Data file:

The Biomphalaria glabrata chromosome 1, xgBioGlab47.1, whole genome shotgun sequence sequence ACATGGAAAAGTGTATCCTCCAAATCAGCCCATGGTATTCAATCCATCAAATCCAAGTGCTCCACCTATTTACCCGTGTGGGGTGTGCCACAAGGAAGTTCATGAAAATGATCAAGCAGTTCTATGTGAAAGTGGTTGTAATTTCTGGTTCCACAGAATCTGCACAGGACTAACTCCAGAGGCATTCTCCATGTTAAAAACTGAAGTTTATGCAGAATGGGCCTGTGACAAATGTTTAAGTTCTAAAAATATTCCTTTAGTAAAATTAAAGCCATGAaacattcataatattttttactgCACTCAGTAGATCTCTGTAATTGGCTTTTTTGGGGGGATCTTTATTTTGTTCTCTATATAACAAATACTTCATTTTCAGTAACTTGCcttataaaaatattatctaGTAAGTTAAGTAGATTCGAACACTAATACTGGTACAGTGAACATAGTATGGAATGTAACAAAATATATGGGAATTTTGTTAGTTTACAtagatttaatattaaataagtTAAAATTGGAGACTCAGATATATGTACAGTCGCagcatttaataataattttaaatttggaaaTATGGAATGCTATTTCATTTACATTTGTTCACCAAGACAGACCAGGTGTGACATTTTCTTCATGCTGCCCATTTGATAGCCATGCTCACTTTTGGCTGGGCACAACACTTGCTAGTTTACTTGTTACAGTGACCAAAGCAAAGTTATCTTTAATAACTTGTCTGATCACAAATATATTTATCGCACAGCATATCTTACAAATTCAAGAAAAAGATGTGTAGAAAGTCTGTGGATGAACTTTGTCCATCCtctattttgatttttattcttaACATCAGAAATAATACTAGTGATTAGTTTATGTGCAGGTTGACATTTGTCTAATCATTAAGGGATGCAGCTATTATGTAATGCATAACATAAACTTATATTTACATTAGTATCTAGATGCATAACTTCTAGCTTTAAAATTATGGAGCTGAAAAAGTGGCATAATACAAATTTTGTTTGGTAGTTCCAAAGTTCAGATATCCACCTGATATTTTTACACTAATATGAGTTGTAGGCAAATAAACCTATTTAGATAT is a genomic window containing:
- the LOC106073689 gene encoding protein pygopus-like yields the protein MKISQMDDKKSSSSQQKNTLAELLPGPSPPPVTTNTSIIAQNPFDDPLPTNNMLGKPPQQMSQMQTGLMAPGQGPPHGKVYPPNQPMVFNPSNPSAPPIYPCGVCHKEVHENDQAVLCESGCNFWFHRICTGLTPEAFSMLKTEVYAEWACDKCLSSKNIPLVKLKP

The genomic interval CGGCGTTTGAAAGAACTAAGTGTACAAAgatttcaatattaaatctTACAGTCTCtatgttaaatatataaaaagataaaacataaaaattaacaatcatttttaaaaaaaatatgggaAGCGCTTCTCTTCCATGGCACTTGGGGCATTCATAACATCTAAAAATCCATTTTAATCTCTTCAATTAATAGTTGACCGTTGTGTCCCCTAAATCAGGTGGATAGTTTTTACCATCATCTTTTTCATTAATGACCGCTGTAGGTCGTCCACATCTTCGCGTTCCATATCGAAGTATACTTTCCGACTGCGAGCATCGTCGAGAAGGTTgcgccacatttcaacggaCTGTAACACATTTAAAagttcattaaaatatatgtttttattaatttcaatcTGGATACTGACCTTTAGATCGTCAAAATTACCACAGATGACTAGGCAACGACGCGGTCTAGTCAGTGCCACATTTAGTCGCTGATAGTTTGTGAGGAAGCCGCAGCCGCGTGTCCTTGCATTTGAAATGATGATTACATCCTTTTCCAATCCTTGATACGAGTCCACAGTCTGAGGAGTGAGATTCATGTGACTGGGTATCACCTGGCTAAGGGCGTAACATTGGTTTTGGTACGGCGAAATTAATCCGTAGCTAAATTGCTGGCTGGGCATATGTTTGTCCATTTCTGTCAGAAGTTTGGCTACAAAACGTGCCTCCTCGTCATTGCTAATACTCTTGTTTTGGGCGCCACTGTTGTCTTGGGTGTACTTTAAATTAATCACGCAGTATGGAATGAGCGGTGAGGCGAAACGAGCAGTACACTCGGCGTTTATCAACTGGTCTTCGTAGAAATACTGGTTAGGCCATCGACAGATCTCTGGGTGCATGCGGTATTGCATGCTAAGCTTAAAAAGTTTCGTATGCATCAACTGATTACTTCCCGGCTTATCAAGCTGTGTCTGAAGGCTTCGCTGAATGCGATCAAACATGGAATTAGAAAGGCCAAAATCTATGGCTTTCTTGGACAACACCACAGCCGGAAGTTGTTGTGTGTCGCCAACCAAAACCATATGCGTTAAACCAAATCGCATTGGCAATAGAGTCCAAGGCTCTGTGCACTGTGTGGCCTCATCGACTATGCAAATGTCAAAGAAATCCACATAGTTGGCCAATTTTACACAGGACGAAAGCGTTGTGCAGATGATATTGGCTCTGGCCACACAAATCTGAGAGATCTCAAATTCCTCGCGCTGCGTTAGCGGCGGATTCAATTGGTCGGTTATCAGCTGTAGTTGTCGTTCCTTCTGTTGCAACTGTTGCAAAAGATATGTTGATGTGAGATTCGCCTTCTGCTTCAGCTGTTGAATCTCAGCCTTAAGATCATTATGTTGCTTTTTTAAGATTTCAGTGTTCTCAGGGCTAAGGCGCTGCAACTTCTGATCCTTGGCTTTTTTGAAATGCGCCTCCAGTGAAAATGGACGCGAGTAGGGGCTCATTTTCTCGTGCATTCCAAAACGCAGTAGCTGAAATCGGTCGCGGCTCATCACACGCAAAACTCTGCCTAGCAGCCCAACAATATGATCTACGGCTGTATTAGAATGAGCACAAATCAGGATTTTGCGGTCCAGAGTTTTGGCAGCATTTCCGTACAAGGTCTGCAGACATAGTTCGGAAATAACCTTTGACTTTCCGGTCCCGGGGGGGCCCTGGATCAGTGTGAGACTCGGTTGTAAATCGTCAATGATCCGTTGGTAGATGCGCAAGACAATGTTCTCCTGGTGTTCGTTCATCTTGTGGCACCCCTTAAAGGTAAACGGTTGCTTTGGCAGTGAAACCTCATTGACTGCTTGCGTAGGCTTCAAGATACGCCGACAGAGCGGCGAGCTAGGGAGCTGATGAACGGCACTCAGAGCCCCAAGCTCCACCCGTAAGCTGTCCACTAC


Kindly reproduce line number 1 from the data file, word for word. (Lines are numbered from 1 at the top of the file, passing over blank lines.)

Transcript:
The Biomphalaria glabrata chromosome 1, xgBioGlab47.1, whole genome shotgun sequence sequence ACATGGAAAAGTGTATCCTCCAAATCAGCCCATGGTATTCAATCCATCAAATCCAAGTGCTCCACCTATTTACCCGTGTGGGGTGTGCCACAAGGAAGTTCATGAAAATGATCAAGCAGTTCTATGTGAAAGTGGTTGTAATTTCTGGTTCCACAGAATCTGCACAGGACTAACTCCAGAGGCATTCTCCATGTTAAAAACTGAAGTTTATGCAGAATGGGCCTGTGACAAATGTTTAAGTTCTAAAAATATTCCTTTAGTAAAATTAAAGCCATGAaacattcataatattttttactgCACTCAGTAGATCTCTGTAATTGGCTTTTTTGGGGGGATCTTTATTTTGTTCTCTATATAACAAATACTTCATTTTCAGTAACTTGCcttataaaaatattatctaGTAAGTTAAGTAGATTCGAACACTAATACTGGTACAGTGAACATAGTATGGAATGTAACAAAATATATGGGAATTTTGTTAGTTTACAtagatttaatattaaataagtTAAAATTGGAGACTCAGATATATGTACAGTCGCagcatttaataataattttaaatttggaaaTATGGAATGCTATTTCATTTACATTTGTTCACCAAGACAGACCAGGTGTGACATTTTCTTCATGCTGCCCATTTGATAGCCATGCTCACTTTTGGCTGGGCACAACACTTGCTAGTTTACTTGTTACAGTGACCAAAGCAAAGTTATCTTTAATAACTTGTCTGATCACAAATATATTTATCGCACAGCATATCTTACAAATTCAAGAAAAAGATGTGTAGAAAGTCTGTGGATGAACTTTGTCCATCCtctattttgatttttattcttaACATCAGAAATAATACTAGTGATTAGTTTATGTGCAGGTTGACATTTGTCTAATCATTAAGGGATGCAGCTATTATGTAATGCATAACATAAACTTATATTTACATTAGTATCTAGATGCATAACTTCTAGCTTTAAAATTATGGAGCTGAAAAAGTGGCATAATACAAATTTTGTTTGGTAGTTCCAAAGTTCAGATATCCACCTGATATTTTTACACTAATATGAGTTGTAGGCAAATAAACCTATTTAGATAT is a genomic window containing: